• ad_storage manages advertising cookies for the visitor
  • analytics_storage manages analytics cookies for the visitor

These other two were added with Consent Mode v2 in November of 2023.

  • ad_user_data manages whether the visitor allows their data to be used for advertising purposes
  • ad_personalization manages whether the visitor consents to their data being used for retargeting (remarketing) ads

The different combinations of different consent choices that your visitors can influence how the Google tags operate. But before we look at that, let’s look at why we need to care about consent mode.

Google seems to be rolling out consent mode in response to legislation, most notably in the European Union. The most significant piece of legislation (for Google, at least) may be the DMA, the Digital Markets Act. But there are others that are worth mentioning as well.

Let’s briefly review some of the noteworthy legislation in the space of digital privacy.

GDPR (General Data Privacy Regulation)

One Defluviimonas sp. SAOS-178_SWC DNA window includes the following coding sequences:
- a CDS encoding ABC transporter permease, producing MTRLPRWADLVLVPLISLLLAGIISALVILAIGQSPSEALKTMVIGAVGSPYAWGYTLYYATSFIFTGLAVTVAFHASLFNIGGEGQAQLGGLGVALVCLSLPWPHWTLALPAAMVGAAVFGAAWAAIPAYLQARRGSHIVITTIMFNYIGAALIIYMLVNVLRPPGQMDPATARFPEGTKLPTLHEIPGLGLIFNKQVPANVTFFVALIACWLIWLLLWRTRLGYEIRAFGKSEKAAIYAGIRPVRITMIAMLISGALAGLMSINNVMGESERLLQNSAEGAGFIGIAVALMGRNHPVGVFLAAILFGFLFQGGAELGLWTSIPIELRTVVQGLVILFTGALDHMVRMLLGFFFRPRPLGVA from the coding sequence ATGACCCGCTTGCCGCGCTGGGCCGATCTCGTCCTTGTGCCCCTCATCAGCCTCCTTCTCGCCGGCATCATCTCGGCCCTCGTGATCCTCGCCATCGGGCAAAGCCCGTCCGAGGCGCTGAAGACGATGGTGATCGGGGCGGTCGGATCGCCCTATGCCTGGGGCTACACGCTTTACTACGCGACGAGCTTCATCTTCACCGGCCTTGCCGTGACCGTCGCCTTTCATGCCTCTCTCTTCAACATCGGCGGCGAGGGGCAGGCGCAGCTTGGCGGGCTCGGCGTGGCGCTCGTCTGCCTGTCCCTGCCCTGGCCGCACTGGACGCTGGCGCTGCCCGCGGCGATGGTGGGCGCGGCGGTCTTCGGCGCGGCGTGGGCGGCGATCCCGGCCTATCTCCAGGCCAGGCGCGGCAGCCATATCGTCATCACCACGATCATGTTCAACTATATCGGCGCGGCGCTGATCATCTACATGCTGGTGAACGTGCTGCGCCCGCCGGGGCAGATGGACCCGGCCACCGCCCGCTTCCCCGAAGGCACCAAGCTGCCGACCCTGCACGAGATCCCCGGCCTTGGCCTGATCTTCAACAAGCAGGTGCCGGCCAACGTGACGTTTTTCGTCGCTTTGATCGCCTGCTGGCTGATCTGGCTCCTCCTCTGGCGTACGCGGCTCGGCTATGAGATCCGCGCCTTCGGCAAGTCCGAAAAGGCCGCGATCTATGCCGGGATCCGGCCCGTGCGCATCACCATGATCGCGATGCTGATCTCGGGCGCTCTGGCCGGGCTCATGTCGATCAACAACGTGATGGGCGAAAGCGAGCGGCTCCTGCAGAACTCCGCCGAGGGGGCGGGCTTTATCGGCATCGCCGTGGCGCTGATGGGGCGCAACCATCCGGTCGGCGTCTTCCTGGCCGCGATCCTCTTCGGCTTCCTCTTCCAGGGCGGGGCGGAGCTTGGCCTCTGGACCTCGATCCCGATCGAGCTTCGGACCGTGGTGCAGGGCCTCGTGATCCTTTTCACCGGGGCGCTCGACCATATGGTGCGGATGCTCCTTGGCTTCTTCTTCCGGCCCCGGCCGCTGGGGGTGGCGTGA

GDPR went into effect on May 25, 2018 and billed itself as the the “toughest privacy and security law in the world.” GDPR was drafted and passed by the European Union and deals with data collection, data processing, security, and user rights as it relates to personal data.

Google has been fined millions of dollars by the EU for things it claims were violations of GDPR.

CCPA (California Consumer Privacy Act)

The CCPA was signed on June 28, 2018 and went into effect on January 1, 2020. The stated purpose of the CCPA was to provide consumer protection and privacy rights to residents of California.

DMA (Digital Markets Act)

The DMA was implemented on November 1, 2022 but didn’t come fully into effect at that time. Unlike GDPR and CCPA, the Digital Markets Act is specifically focused on large tech companies operating within the EU. These large tech companies are called “gatekeepers.”

These gatekeepers were officially appointed on September 6, 2023 and are required by the DMA to comply with the DMA by March 6, 2024.

The DMA aims at ensuring a higher degree of competition in European digital markets by preventing large companies from abusing their market power and by allowing new players to enter the market

Digital Markets Act, Wikipedia

Along with companies like Apple, Amazon, ByteDance, Meta, and Microsoft, Google’s parent company Alphabet is one of the gatekeepers.

And since Google cares about complying with the DMA, that means that advertisers and marketers who use Google products must also care about the DMA. Of course, Google also has other incentives. That could help explain why there is a “Basic” and an “Advanced” consent mode.

Note: Google published an update on its preparations for DMA in January 2024. In addition to consent, it includes things like changes to search results and data portability.